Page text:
Issue 6, 2011 / 6 December 2011 /
CETEST Test and Analysis Centre is an independent accredited laboratory focusing on the testing of railway vehicles. With headquarters in the North of Spain, we are a global company serving a diversity of customers ranging from railway undertakings (operators), system integrators (vehicle manufacturers) to equipment sub suppliers. The tests we perform cover the full spectrum of rail vehicles including urban transport (tramways and light-rail vehicles), commuter rail (both electrical and diesel multiple units), long distance and high-speed as well as locomotives and freight wagons. These tests are performed in specialised test benches at our facilities as well as while running on track depending on the nature of the need.
Our growth in recent years has followed the tendency on the railway sector for more testing in all projects worldwide. The increase in complexity and quantity of testing required grows as service level demands increase: more reliable systems and vehicles, higher speeds, better comfort, improved energy efficiency, increased safety levels etc. Also, testing needs grow as we move into the implementation of the common European regulations and all projects are required to undergo tests to check for compliance with common norms and limits. (more…)
Issue 5 2011 / 22 September 2011 /
When the tilting train X2000 was introduced 21 years ago, it dramatically changed the way of travel in Sweden. Travelling by rail took substantial market shares from airlines and road traffic. The key success factors were higher speed (200km/h on existing infrastructure), point-to-point travel, significantly reduced travel time, better comfort and a higher service level with a focus on the business traveller. Travelling with the X2000 became associated with a high ‘coolness’ factor and a certain status.
The total market for rail traffic in Sweden and Scandinavia continues to increase whilst it is also moving into a new competitive context due to deregulation. Since October 2010, there is full open access for any operator to the Swedish market.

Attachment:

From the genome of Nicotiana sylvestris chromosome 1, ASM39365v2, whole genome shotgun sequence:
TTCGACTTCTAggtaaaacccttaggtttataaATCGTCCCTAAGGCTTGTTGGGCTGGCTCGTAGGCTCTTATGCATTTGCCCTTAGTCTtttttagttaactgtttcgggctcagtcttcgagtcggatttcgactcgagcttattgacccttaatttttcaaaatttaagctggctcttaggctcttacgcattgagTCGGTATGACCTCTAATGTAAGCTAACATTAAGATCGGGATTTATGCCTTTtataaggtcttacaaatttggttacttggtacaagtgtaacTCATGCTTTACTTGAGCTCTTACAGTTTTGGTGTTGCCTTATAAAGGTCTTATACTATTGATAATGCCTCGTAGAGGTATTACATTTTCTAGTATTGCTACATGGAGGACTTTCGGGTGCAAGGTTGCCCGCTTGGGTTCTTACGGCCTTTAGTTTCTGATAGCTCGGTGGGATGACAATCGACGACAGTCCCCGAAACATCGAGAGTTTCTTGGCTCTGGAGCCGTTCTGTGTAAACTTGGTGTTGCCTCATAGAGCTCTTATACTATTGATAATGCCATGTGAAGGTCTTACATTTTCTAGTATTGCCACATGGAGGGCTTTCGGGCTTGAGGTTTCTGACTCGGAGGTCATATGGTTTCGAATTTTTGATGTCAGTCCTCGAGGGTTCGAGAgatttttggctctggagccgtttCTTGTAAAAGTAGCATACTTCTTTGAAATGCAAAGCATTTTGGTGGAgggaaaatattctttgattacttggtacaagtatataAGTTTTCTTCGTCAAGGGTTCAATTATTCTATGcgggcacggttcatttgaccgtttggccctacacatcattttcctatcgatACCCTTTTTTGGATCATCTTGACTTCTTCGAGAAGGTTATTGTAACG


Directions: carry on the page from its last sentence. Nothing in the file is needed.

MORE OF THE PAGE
Now SJ’s ambition is to respond to market demands and future competition to find a successor to the X2000. A new high-speed train capable of travelling at 250km/h on existing tracks is needed. SJ’s vision is that the new trains should change the way of travelling in the same way that made the X2000 concept so successful when it was introduced in the 1990s. (more…)
Issue 5 2011 / 22 September 2011 /
In 2010, the Infrastructure Extraordinary Plan (Plan Extraordinario de Infraestructuras (PEI)) of the Ministry of Public Works began, with expected tenders in the region of €17,000 million – the equivalent to 1.7% of Spanish GDP – which meant a turning point in the model used up until then in Spain to construct and maintain new public infrastructures.
The PEI envisages the application of Public Private Collaboration (PPC) to promote cooperation between public administrations and the private sector for the development and modernisation of infrastructures and public services of strategic interest. In this sense it is noteworthy that approximately 70% of investments will be allocated to railways to enhance suburban railway networks as well as freight transportation. (more…)